Katie, Jill, and Shar: CrossFitting Moms working on knees-to-elbows!
This was written by Kelly Brown, who is the co-owner of CrossFit Agoge in Montrose, and was posted on the Affiliate Page at CrossFit.com. There's not much to say, it pretty much says it all. Here's to all the CrossFitting moms at Evolve and everywhere!
In the aftermath of last weekend's Sectional Qualifier, I find myself repeating the same story again and again. Frequently, with some element of emotion. And so I feel compelled to put it down in words. The story actually begins at the Rocky Mountain Regional Qualifier last year. The video crew was interviewing Kristine Reinking as she battled her way to the final heat of the competition. They asked her if she felt her age (at the time, 37) was a factor in her ability to compete with a field of women who were generally 10-15 years younger. Her response is one of the reasons I had the courage to compete this past weekend. She said (and I paraphrase) that her age likely affected her ability to recover from multiple workouts in one day, but that maturity brings a mental toughness that probably levels the playing field again.
It has been 12 years since I traveled home from what I assumed at the time to be my last foray into legitimate athletic competition. Sure, I would do some fun runs, maybe a marathon or triathlon here or there. But this would be my last opportunity to feel like a contender; like a competitive athlete versus a recreational one. It was time for me to grow up. Since then I have gotten married and had two children. I have worked, paid mortgages, and cleaned the house. I traded in two-a-days for trips to the park or a chance to finally catch up the laundry. I retired into married life and motherhood. I cannot blame my husband or my kids. Much of the mental transformation occurred long before I met John. I thought it was inevitable. Then in June of 2006, I walked into CrossFit San Diego and began the resurrection of my past self.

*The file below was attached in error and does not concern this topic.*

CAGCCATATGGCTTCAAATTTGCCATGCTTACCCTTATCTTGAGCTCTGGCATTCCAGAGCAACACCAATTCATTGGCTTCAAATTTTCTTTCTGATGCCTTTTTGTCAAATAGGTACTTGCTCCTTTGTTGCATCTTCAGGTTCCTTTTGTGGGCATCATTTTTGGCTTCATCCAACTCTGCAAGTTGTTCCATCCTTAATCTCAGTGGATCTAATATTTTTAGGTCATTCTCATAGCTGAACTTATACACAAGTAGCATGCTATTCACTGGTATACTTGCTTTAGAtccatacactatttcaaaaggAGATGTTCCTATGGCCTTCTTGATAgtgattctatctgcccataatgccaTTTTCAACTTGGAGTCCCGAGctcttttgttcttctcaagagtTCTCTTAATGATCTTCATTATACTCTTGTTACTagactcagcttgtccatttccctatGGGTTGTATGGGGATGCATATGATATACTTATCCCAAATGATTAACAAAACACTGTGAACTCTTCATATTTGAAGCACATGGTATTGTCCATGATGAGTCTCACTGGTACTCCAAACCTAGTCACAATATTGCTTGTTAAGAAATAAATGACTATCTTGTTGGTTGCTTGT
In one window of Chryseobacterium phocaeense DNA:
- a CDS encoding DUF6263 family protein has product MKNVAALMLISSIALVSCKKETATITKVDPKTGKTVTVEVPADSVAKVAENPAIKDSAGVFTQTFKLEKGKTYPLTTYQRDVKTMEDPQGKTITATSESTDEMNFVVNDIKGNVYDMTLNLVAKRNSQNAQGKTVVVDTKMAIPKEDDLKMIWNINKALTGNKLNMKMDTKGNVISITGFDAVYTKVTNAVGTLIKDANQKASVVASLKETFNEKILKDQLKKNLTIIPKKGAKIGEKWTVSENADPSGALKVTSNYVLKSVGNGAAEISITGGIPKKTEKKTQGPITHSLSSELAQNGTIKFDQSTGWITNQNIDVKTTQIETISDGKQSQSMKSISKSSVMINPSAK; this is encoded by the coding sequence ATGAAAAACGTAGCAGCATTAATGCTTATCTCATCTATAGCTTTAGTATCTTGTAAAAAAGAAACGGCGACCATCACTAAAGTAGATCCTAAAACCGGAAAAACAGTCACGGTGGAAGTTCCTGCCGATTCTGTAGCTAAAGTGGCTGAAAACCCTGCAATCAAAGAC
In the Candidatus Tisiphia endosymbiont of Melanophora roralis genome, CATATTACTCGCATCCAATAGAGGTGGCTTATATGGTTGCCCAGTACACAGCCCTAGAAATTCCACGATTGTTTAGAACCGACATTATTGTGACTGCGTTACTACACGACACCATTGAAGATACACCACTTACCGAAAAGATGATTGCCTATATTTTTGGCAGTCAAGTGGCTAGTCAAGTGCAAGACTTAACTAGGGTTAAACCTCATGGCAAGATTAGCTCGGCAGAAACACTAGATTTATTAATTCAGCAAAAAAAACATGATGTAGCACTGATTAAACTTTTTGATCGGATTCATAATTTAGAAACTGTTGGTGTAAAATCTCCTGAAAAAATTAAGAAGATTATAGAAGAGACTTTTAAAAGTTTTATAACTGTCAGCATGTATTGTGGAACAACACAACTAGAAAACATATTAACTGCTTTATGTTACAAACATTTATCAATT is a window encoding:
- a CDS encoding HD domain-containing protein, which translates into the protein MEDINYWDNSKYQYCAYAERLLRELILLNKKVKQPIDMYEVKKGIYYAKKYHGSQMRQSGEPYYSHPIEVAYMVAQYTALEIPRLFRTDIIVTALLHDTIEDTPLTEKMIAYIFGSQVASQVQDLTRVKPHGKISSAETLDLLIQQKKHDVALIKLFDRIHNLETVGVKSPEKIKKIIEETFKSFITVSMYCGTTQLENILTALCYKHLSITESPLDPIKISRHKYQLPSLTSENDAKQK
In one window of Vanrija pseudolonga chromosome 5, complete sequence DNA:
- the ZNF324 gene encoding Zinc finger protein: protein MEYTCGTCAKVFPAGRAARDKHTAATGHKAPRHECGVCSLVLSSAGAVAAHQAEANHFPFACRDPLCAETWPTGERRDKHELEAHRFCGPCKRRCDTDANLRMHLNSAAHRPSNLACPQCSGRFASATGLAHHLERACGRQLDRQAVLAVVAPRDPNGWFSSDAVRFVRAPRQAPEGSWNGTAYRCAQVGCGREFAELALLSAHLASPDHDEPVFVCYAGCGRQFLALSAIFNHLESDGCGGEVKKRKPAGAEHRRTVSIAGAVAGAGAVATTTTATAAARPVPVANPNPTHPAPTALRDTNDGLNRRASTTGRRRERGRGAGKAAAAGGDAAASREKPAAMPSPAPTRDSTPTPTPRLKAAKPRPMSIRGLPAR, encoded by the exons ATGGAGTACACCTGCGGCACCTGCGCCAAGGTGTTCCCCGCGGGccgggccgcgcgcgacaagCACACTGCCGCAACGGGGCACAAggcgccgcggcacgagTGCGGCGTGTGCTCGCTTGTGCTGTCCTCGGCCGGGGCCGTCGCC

We live in an enlightened age when it comes to the societal expectations of women, yet still we fight against ourselves. Ask most working moms if they experience daily guilt about taking their children to daycare. Ask any mother what her goals are and see how far down the list she gets before she says something that doesn't have to do with taking care of her family. Ask most moms if they are athletes and most of them would say no. But, I think this is beginning to change.
I believe our primary objective as parents is to instill in our children a sense of responsibility to be a positive force in the world and then give them the tools to accomplish it. I believe we achieve this by showing them that we are not afraid to work hard for something; that we are not afraid to work hard for something and fail, sometimes repeatedly, before we conquer it. We will get pull-ups, muscle-ups, climb a rope, get the job, clear the debt, get the promotion, buy the house. We will succeed because we are not so paralyzed by fear of failure that we fail to try.
I was fortunate to compete alongside Kristine this past weekend. The mental toughness that she displayed was mirrored by many of the "older" women in the competition. A calm acceptance of the pain that was to come and the realization that it would not last. We are women who have learned that we are limited only by our own expectations. That we can be mothers, wives, workers, and sometimes many more things in a day without using it as an excuse to give up on ourselves. As we warmed up for that final heat, some of us talked about the value of this accomplishment for us as role models to our children; but more importantly, in that moment, the value of this accomplishment for us as women, as individuals, as athletes, and on this day, as contenders.